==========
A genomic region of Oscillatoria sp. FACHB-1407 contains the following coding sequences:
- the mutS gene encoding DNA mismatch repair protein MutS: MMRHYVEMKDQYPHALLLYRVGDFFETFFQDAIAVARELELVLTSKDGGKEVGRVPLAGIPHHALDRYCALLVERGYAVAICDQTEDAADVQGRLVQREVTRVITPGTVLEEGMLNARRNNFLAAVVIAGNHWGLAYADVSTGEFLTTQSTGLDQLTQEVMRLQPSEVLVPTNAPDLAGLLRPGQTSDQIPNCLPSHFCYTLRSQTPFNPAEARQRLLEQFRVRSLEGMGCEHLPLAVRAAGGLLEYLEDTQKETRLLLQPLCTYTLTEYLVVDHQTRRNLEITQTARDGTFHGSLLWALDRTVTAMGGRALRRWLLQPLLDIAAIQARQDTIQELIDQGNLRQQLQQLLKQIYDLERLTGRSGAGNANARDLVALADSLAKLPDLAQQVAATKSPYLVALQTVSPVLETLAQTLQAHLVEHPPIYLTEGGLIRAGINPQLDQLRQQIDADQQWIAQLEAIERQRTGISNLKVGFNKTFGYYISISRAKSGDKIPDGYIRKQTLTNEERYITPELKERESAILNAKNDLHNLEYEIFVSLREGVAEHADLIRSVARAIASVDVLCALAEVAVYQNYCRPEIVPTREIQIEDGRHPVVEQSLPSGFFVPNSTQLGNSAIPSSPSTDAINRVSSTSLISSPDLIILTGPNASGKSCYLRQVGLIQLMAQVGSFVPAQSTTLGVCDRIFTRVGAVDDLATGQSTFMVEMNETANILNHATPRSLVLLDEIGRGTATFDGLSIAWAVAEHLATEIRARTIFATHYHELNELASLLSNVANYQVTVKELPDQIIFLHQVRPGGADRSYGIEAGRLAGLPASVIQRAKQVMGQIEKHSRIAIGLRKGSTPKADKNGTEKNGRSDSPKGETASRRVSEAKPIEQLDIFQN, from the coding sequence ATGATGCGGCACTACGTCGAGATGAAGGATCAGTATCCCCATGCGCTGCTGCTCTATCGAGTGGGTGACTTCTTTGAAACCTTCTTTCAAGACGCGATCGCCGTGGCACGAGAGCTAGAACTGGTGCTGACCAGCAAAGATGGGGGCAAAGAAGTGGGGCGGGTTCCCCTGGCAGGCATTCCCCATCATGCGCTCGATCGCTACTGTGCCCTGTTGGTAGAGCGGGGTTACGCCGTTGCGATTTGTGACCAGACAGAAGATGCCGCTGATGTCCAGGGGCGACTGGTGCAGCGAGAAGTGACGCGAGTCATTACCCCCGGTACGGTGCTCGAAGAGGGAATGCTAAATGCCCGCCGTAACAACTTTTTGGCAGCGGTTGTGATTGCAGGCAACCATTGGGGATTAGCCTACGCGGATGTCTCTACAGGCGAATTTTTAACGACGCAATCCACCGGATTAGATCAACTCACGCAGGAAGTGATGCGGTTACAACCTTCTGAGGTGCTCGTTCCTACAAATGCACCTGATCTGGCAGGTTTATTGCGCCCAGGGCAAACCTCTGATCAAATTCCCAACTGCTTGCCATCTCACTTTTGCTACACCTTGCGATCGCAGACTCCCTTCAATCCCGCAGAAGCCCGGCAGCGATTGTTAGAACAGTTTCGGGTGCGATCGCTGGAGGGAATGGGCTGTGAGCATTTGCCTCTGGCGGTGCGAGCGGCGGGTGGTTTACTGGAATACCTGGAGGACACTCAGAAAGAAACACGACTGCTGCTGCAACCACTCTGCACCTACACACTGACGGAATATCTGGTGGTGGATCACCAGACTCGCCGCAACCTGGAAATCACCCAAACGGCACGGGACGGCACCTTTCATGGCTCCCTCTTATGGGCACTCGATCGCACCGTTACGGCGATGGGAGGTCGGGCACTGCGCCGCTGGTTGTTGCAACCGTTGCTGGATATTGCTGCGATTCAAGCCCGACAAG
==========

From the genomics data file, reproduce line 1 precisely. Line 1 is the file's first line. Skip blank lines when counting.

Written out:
A genomic region of Oscillatoria sp. FACHB-1407 contains the following coding sequences: